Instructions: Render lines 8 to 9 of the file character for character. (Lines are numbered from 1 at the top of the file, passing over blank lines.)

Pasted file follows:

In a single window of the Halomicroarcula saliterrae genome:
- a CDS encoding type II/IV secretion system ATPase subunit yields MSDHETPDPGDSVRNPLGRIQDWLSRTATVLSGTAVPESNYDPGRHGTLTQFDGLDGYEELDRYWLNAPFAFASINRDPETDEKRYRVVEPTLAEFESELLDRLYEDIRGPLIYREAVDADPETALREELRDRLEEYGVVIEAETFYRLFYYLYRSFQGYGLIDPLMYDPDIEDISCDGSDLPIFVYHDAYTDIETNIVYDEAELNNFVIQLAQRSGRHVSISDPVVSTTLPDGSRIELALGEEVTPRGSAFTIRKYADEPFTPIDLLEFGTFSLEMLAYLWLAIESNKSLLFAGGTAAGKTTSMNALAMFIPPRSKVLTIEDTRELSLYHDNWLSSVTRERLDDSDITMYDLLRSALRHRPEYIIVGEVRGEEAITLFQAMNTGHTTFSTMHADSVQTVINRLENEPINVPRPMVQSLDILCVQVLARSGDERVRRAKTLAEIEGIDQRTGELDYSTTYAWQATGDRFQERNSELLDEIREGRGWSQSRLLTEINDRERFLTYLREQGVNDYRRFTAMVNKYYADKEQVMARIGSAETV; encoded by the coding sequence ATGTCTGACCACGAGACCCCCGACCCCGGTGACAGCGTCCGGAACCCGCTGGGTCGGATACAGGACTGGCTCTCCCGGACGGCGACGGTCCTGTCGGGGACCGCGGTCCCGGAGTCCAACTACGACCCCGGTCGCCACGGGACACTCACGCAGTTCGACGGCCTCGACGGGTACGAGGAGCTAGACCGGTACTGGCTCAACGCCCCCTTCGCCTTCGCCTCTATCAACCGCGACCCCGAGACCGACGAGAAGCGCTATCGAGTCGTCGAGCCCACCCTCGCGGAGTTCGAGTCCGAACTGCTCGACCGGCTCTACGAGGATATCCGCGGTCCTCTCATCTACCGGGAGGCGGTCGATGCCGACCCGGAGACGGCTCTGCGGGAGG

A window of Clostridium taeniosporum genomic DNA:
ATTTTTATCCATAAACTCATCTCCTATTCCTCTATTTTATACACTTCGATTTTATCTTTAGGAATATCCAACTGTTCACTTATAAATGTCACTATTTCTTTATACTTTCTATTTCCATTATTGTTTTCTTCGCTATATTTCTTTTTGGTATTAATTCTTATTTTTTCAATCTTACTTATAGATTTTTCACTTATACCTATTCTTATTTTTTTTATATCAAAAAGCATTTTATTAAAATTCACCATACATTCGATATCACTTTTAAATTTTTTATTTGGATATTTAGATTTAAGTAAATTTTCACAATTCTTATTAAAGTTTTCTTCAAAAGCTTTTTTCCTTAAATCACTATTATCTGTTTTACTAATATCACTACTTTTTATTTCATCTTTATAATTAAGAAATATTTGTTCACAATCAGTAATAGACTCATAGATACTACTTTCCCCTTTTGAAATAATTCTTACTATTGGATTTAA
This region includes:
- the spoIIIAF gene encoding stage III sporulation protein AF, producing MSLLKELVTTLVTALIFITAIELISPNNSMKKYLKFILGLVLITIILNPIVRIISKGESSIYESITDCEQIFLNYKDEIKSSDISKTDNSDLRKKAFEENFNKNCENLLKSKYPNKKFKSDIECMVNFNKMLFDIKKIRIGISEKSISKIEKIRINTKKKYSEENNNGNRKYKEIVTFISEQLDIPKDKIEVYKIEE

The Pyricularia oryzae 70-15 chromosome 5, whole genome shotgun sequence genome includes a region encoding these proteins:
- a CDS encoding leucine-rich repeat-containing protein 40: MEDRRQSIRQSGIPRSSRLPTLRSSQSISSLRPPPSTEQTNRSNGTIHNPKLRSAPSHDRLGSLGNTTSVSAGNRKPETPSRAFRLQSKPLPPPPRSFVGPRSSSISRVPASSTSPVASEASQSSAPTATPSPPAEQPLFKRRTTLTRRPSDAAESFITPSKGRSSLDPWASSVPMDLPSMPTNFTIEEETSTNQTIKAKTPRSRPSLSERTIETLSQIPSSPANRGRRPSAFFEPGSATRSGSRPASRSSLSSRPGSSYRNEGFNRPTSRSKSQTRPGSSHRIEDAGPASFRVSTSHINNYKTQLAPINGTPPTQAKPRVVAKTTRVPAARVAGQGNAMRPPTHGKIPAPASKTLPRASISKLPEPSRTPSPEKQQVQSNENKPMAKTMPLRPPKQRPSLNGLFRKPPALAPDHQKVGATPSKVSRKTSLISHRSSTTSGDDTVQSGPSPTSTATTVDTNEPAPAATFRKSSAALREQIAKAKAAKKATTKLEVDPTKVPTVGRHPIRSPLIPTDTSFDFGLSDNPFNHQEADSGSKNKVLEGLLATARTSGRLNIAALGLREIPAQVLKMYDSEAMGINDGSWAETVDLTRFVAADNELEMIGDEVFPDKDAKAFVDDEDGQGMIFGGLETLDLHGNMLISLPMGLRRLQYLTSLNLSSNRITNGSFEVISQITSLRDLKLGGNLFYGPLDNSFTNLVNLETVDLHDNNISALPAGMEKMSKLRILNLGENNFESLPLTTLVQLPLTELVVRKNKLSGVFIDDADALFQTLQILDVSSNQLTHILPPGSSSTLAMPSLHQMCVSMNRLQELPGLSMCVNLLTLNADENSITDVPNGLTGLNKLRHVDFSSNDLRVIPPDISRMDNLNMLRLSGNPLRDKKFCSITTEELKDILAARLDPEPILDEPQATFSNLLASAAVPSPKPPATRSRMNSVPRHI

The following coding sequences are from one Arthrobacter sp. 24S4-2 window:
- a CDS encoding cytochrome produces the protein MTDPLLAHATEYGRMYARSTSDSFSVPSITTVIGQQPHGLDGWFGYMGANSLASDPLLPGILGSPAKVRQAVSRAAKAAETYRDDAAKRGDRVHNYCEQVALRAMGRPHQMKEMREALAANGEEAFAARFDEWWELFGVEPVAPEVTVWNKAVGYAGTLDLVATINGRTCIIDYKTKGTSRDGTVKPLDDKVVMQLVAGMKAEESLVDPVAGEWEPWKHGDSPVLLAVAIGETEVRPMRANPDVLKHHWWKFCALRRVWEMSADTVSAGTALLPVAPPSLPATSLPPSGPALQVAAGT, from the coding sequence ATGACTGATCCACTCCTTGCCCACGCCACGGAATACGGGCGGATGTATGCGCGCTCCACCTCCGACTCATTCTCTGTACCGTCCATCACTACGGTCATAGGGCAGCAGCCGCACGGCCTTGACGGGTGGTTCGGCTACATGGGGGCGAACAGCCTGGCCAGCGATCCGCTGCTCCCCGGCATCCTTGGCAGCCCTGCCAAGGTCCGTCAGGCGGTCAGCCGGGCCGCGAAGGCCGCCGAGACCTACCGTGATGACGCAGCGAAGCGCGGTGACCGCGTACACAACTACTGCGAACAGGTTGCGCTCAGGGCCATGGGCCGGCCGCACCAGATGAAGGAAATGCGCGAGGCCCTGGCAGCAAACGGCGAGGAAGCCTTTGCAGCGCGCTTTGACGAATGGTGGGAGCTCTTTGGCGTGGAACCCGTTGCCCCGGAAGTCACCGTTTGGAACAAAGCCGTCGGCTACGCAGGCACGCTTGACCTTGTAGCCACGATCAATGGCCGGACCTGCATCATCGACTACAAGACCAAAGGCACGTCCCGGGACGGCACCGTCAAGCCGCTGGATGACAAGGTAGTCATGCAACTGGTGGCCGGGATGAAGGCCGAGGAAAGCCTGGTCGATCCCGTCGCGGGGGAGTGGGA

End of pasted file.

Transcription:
- a CDS encoding leucine-rich repeat-containing protein 40: MEDRRQSIRQSGIPRSSRLPTLRSSQSISSLRPPPSTEQTNRSNGTIHNPKLRSAPSHDRLGSLGNTTSVSAGNRKPETPSRAFRLQSKPLPPPPRSFVGPRSSSISRVPASSTSPVASEASQSSAPTATPSPPAEQPLFKRRTTLTRRPSDAAESFITPSKGRSSLDPWASSVPMDLPSMPTNFTIEEETSTNQTIKAKTPRSRPSLSERTIETLSQIPSSPANRGRRPSAFFEPGSATRSGSRPASRSSLSSRPGSSYRNEGFNRPTSRSKSQTRPGSSHRIEDAGPASFRVSTSHINNYKTQLAPINGTPPTQAKPRVVAKTTRVPAARVAGQGNAMRPPTHGKIPAPASKTLPRASISKLPEPSRTPSPEKQQVQSNENKPMAKTMPLRPPKQRPSLNGLFRKPPALAPDHQKVGATPSKVSRKTSLISHRSSTTSGDDTVQSGPSPTSTATTVDTNEPAPAATFRKSSAALREQIAKAKAAKKATTKLEVDPTKVPTVGRHPIRSPLIPTDTSFDFGLSDNPFNHQEADSGSKNKVLEGLLATARTSGRLNIAALGLREIPAQVLKMYDSEAMGINDGSWAETVDLTRFVAADNELEMIGDEVFPDKDAKAFVDDEDGQGMIFGGLETLDLHGNMLISLPMGLRRLQYLTSLNLSSNRITNGSFEVISQITSLRDLKLGGNLFYGPLDNSFTNLVNLETVDLHDNNISALPAGMEKMSKLRILNLGENNFESLPLTTLVQLPLTELVVRKNKLSGVFIDDADALFQTLQILDVSSNQLTHILPPGSSSTLAMPSLHQMCVSMNRLQELPGLSMCVNLLTLNADENSITDVPNGLTGLNKLRHVDFSSNDLRVIPPDISRMDNLNMLRLSGNPLRDKKFCSITTEELKDILAARLDPEPILDEPQATFSNLLASAAVPSPKPPATRSRMNSVPRHI

The following coding sequences are from one Arthrobacter sp. 24S4-2 window: